Big Hero 6: A Wonderful Blend of Two Countries
The title didn’t provide much info, and the trailers simply emphasized the big, huggable robot, Baymax, preparing to fight a masked villain alongside a seemingly rag-tag group of kids. Not being that big on superhero films, I wasn’t sure what I was getting myself into when I went to the cinema, but I came out quite impressed. The top box office position in its opening weekend, with earnings of $56 million, was very well deserved.
Inspired by the Marvel comic of the same name, “Big Hero 6” is an action/mystery film involving “Iron Man”-esque protagonists fighting a classic villain with an unknown identity and unknown agenda. The film opens with a young boy, Hiro Hamada, who seems to be a naïve and inexperienced robot maker, who faces a menacing opponent in an illegal robot fight. This opponent (as well as the audience) quickly learns a lesson on not judging a book by its cover. As the balance of power in the robot fight quickly shifts, and Hiro’s robot defeats its opponent with incredible ease, we see that Hiro is actually a robotics genius.
Early on in the film, Hiro’s caring and reliable older brother, Tadashi Hamada, dies in an explosion at his university. After months have passed since the funeral, Hiro finds Tadashi’s life work, Baymax. Baymax is a robot healthcare companion who attempts to heal Hiro of his depression. Hiro doesn’t give Baymax much thought or attention until he meets the villain who may be responsible for Tadashi’s death. Hiro and Tadashi’s university friends decide to upgrade Baymax with gadgets of his own creation in order to fight this masked villain. As the film progresses, we see everything from mystery-solving through spectacular fictional technology, to heart-breaking scenes that look into the human condition when dealing with the sudden and tragic death of a loved one. As with any other Disney film, this one is riddled with easter eggs and nods to Pixar, Marvel, and even Walt Disney himself.
The brilliant plot line, character development, and computer animation aside, what really impressed me was the beautiful way in which Disney blended together the Japanese and American cultures. These two cultures are quite distinct from each other, but this film seamlessly blended them as one. At no point in the film was there a cultural clash that distracted the audience from the story telling.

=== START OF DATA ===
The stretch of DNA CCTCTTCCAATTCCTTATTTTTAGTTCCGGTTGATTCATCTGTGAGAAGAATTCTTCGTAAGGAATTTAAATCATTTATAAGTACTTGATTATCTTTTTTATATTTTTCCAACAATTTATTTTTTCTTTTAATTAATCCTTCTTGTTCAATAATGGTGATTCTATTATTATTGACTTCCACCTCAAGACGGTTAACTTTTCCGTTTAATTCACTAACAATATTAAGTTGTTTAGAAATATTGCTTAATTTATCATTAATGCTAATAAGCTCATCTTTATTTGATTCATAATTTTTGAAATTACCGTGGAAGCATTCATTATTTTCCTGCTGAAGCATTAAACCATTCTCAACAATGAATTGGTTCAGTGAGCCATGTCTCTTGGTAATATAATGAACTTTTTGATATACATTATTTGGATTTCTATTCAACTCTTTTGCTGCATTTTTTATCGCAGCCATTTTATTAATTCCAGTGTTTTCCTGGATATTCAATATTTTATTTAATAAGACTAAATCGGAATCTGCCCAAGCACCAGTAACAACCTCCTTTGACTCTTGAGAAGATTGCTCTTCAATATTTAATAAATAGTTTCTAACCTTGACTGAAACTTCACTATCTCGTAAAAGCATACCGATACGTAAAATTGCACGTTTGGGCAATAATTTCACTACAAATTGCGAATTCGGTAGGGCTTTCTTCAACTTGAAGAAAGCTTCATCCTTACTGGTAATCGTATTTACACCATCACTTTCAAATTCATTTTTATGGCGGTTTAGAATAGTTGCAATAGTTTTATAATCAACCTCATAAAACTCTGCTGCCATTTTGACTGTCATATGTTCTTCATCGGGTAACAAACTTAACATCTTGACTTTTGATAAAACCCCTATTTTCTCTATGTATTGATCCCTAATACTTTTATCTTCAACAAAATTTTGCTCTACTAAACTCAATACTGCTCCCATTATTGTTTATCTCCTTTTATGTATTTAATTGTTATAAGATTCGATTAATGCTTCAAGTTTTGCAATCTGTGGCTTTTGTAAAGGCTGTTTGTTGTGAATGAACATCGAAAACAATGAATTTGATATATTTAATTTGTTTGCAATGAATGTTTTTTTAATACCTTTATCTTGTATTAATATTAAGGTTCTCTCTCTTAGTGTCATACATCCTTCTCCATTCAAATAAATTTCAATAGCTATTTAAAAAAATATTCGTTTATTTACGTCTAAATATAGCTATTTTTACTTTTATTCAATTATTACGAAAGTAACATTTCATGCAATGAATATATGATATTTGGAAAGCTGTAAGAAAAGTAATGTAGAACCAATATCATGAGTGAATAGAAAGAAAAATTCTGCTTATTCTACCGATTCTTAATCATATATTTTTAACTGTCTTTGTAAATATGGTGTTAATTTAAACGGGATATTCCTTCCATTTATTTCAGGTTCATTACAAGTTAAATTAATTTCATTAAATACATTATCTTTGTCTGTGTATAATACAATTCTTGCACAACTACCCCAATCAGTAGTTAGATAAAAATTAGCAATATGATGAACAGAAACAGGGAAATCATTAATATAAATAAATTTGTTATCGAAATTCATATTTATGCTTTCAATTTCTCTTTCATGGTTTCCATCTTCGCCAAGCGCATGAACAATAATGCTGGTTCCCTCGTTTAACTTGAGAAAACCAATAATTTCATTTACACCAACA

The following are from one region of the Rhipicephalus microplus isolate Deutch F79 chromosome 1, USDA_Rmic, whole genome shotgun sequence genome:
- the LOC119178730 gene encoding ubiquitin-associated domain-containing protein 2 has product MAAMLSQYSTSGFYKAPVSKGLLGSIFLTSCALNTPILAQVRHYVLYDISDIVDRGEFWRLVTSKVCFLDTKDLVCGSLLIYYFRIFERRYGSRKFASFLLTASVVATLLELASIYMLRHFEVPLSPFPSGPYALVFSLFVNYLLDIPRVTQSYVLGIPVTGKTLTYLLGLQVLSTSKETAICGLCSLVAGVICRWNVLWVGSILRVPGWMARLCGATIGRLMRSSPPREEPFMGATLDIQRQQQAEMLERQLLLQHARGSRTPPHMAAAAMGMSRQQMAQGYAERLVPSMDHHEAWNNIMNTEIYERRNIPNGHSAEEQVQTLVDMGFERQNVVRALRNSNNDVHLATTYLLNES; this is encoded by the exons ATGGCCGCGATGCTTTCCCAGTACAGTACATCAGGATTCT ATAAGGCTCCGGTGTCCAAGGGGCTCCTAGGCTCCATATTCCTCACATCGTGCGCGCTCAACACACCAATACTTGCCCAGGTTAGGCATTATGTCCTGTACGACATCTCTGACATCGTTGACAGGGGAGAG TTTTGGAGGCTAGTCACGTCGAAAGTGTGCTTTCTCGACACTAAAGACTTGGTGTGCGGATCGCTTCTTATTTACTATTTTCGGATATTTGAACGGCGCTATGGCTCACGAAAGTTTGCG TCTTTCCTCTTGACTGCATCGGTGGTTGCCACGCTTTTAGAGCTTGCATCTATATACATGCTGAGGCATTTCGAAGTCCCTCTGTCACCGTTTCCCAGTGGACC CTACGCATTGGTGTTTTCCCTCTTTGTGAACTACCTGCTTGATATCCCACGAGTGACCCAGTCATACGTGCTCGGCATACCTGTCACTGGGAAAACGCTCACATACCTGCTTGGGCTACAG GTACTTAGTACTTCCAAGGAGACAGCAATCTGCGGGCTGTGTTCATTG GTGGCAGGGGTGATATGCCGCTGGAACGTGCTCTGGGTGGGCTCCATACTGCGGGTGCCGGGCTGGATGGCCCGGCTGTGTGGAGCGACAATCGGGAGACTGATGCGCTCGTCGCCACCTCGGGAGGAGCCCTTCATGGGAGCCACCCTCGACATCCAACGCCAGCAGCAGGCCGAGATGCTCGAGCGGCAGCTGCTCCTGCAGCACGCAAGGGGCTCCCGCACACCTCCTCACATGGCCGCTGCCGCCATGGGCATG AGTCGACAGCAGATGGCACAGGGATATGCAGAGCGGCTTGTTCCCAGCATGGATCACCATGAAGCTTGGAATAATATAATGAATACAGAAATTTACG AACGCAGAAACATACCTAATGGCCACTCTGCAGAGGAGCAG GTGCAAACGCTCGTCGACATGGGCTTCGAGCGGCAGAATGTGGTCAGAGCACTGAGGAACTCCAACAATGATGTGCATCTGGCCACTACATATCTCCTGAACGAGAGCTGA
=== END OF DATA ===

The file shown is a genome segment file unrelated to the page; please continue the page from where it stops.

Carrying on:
The film is set in the fictional city of “San Fransokyo” which, as you might guess, is an amalgamation of San Francisco and Tokyo. Being a Japanese-American man who has juggled both cultures and languages throughout his life, San Fransokyo felt like home to me. From a bird’s eye view, San Fransokyo is a San Franisco-like bay city complete with a structure that heavily resembles the Golden Gate Bridge. However, when you get down to the street level, you see the distinctly Japanese influenced architecture interspersed with cherry blossoms in full bloom. Japanese shop signs that look like they were taken directly from Tokyo fill the scenery, making me think at times that this is a Japanese film dubbed in English. All of this is seamlessly integrated with the steep hills of San Francisco, the iconic trolley cars, and the distinctly American style campus of “The San Fransokyo Institute of Technology.” Almost everything we see has a distinct Japanese flair; San Francisco trolley cars with Japanese lanterns, American style police officers riding Japanese style police cars, and iconic San Francisco apartment buildings with Japanese ceramic roof tiles.
Disney, as evident from its ABC sitcom “Selfie” whose protagonist is John Cho, has recently been doing a wonderful job of bringing in a new area of ethnic diversity into mainstream entertainment media: central Asian characters. The central character of the film (alongside the huggable robot Baymax) is Hiro Hamada, a 14 year old robotics genius who wants to avenge the death of his older brother, Tadashi Hamada. Needless to say, these character names (aside from “Baymax”) are quite typical Japanese names that would not sound out of place in Tokyo today. Their names aren’t the only things that are authentically Japanese. Hiro and Tadashi’s bedroom is divided by a Japanese folding screen, and Hiro’s side of the room is filled with posters and models of Gundam-like characters. Black and white family photos that line the stairs show Hiro’s family members in typical 1950s Japanese kimonos, and their cat is named “Mochi.” Elsewhere in their house, you can spot Japanese Kokeshi dolls as well as a Japanese Lucky Cat (“Maneki-neko”) at the entrance of the Lucky Cat Café run by Hiro and Tadashi’s aunt, Cass. Having grown up in a Japanese household in the US myself, all of these authentically Japanese components made the film highly relatable.
The last time Disney had a major motion picture with an Asian main character was “Mulan” in 1998, and this is the first time Disney has created a major feature length film with an Asian main character in a racially diverse setting. I applaud Disney for continuing its trend of bringing more ethnic diversity into the world of mainstream entertainment media. As I would say to Baymax, “I am satisfied with my care (read: the film).”